The use of contacts was very much part of the Golden Dawn tradition. Other than Berridge, Brodie-Innes and Mathers had very specific ideas as to making contacts with the secret chiefs. These ideas would be passed on to the Cromlech Temple, and to the Society of Inner Light through the teachings of the AO initiate Dion Fortune. This means that anyone who follows Regardie’s line on Inner Plane contacts or the psychological approach is not following “the tradition.”

It would be easy for those who want to “sell” their group as traditional by claiming that their system is based on a particular epoch of the Golden Dawn tradition.

But if you take traditional Whare Ra for example this is equally a hiding to nowhere. The order had several distinct phases. For example, Mrs. Felkin when through a seven ray phase which would seem alien to many Modern Golden Dawn groups. In addition, many different Hierophants would do things differently. A senior adept in Whare Ra Barbara Nairn commenting on a workshop I gave about contacts said that it was something she had heard at Whare Ra but was not talked about for years.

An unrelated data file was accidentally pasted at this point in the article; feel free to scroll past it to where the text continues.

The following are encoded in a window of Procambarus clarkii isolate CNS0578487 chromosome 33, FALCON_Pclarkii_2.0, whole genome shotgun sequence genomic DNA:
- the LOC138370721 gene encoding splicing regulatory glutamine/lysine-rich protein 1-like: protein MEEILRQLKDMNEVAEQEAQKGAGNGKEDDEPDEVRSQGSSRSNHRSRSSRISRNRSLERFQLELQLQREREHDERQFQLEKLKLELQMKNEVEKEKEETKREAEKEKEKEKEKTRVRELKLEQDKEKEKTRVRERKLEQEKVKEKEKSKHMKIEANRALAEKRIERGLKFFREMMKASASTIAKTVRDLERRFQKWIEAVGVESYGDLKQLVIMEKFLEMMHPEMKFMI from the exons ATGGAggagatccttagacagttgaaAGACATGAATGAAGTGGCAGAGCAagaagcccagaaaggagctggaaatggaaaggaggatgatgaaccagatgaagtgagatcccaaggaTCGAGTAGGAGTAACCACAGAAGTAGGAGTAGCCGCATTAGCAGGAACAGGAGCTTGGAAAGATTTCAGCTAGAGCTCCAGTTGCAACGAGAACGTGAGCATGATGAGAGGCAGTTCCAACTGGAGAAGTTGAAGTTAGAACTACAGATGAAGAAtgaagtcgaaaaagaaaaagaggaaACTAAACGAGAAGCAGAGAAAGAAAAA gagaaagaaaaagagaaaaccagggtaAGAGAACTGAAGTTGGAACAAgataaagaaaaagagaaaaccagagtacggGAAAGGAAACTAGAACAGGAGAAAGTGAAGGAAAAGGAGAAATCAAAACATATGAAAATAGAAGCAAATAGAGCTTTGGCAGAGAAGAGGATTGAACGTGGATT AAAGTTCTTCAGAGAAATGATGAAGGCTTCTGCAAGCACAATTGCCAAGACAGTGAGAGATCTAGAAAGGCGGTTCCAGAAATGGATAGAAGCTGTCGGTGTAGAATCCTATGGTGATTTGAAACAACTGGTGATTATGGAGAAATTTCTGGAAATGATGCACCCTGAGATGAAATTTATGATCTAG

Frank Salt, who has led one off-shoot of Whare Ra, had a different view of magic from Jack Taylor who led another. Barbara Nairn also did things differently. Some of this had to do with the way their spiritual path developed after Whare Ra closed. Jack Taylor was more interested in colour magic around the time he died. The Arthurian System of the Order of the Table Round influenced Percy Wilkinson.

Yeats

Another argument is by those who want to recreate their order based on documents that Yeats had. Sadly, Yeats must have had lots of them in his time. He was a member of the Golden Dawn and the Stella Matutina and some of them are wildly contradictory.